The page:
A vehicle traveling more than 100 mph blasted through Cortez, Towoac and Shiprock on Sunday afternoon, according to local law enforcement.
No crashes or injuries were reported, but drivers reported being forced off the road during dangerous passes.
Navajo Police and Bureau of Indian Affairs officers lost track of the SUV as it traveled southbound on U.S. Highway 491 south of Shiprock.
About 1 p.m., Cortez Dispatch received five 911 calls about a reckless driver westbound on U.S. Highway 160 near Mancos, said Montezuma County Sheriff Steve Nowlin.
Upon arriving in Cortez, the vehicle ran through stop lights traveling at 85 mph, said Cortez police officer Andy Brock.
He said Cortez police were monitoring the vehicle, but pulled off after three minutes to avoid a more dangerous high-speed chase.
“A high-speed pursuit could have caused more problems in this situation,” Brock said.
Local and regional police were notified. There was not enough advanced notice to deploy spike strips in this incident, he said.
Driving past Belt Salvage, at 6702 U.S. 491, the vehicle hit 100 mph and was traveling at 90 mph south of County Road E, officers reported.
BIA, Navajo, and New Mexico police took over the incident once the vehicle crossed onto the Ute Mountain Ute reservation and over the Colorado state line.
A Cortez Police Department incident report describes the vehicle as a blue Hyundai Sorento hatchback with New Mexico license plates. The driver was male, and there were no apparent passengers.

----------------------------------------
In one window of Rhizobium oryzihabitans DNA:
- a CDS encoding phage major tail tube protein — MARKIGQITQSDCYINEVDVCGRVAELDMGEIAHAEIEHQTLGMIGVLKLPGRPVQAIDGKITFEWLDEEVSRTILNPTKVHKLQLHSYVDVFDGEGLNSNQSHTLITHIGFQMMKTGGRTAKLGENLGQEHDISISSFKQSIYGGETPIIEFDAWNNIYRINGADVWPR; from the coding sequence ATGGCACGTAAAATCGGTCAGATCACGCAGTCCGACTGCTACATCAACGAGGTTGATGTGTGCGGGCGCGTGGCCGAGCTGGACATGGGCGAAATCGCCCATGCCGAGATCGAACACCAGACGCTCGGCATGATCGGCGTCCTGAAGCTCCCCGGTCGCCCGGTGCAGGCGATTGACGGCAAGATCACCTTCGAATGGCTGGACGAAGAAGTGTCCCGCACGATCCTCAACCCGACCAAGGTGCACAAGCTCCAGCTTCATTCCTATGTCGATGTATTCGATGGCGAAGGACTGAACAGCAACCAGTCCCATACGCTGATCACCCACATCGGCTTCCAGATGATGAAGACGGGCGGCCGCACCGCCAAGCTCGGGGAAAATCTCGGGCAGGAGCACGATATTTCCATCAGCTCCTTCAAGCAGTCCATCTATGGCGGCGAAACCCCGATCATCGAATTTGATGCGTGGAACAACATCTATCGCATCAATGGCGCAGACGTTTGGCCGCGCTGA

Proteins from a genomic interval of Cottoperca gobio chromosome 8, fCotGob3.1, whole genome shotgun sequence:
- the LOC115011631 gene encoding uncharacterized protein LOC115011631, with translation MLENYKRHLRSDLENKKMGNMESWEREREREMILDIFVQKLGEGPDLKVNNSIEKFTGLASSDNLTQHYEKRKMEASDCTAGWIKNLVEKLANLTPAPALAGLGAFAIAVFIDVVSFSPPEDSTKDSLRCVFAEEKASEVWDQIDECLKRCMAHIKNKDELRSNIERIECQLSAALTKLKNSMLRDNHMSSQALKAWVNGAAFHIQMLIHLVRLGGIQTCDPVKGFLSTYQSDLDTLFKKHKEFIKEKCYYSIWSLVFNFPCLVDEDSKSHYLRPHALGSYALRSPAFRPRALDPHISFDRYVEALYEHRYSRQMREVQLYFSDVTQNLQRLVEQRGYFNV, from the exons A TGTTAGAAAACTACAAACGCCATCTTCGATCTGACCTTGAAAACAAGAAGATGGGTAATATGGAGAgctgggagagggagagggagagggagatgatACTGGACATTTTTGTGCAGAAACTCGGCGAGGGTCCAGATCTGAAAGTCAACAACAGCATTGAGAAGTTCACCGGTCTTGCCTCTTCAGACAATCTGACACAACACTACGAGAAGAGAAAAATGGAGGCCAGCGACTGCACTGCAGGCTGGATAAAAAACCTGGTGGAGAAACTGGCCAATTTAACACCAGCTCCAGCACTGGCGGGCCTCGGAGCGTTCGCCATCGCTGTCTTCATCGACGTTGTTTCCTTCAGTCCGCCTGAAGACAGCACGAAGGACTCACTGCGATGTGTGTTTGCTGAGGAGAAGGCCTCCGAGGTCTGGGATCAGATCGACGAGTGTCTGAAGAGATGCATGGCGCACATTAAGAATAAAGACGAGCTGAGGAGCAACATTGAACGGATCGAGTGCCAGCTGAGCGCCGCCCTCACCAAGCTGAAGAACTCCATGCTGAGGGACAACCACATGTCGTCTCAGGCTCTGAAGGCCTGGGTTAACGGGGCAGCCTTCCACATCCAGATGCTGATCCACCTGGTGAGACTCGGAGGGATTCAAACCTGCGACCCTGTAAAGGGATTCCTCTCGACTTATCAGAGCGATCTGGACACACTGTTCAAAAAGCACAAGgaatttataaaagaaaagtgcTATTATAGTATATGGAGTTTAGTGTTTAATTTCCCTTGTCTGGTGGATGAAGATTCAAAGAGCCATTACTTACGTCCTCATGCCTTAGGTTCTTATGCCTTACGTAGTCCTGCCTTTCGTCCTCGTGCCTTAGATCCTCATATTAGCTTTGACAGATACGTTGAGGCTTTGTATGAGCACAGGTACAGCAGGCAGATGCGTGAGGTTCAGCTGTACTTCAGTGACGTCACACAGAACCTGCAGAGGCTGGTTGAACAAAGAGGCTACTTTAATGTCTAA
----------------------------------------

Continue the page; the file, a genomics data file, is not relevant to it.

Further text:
“There were no reported crashes, but there were some close calls with other drivers,” Brock said.
The speeder reportedly turned around in or near Shiprock and briefly headed back north, then turned around again and resumed traveling south. Montezuma County deputies were stationed south of Cortez and were ready to deploy spike strips if the vehicle returned to Colorado, Nowlin said.
Deputies and police reported they did not actively chase the vehicle, but it was unclear whether New Mexico police or BIA got involved in a high-speed chase with sirens and lights.
Law enforcement officers consider multiple factors when deciding if a high speed chase is warranted, officials said. If the driver is suspected in a murder or kidnapping, a chase is more likely to stop a suspect, they said. For traffic violations, a high-speed chase may be avoided for public safety issues, and the driver is contacted at a later time. As of Monday morning, the speeding Sunday driver had not been identified, and no arrests were reported.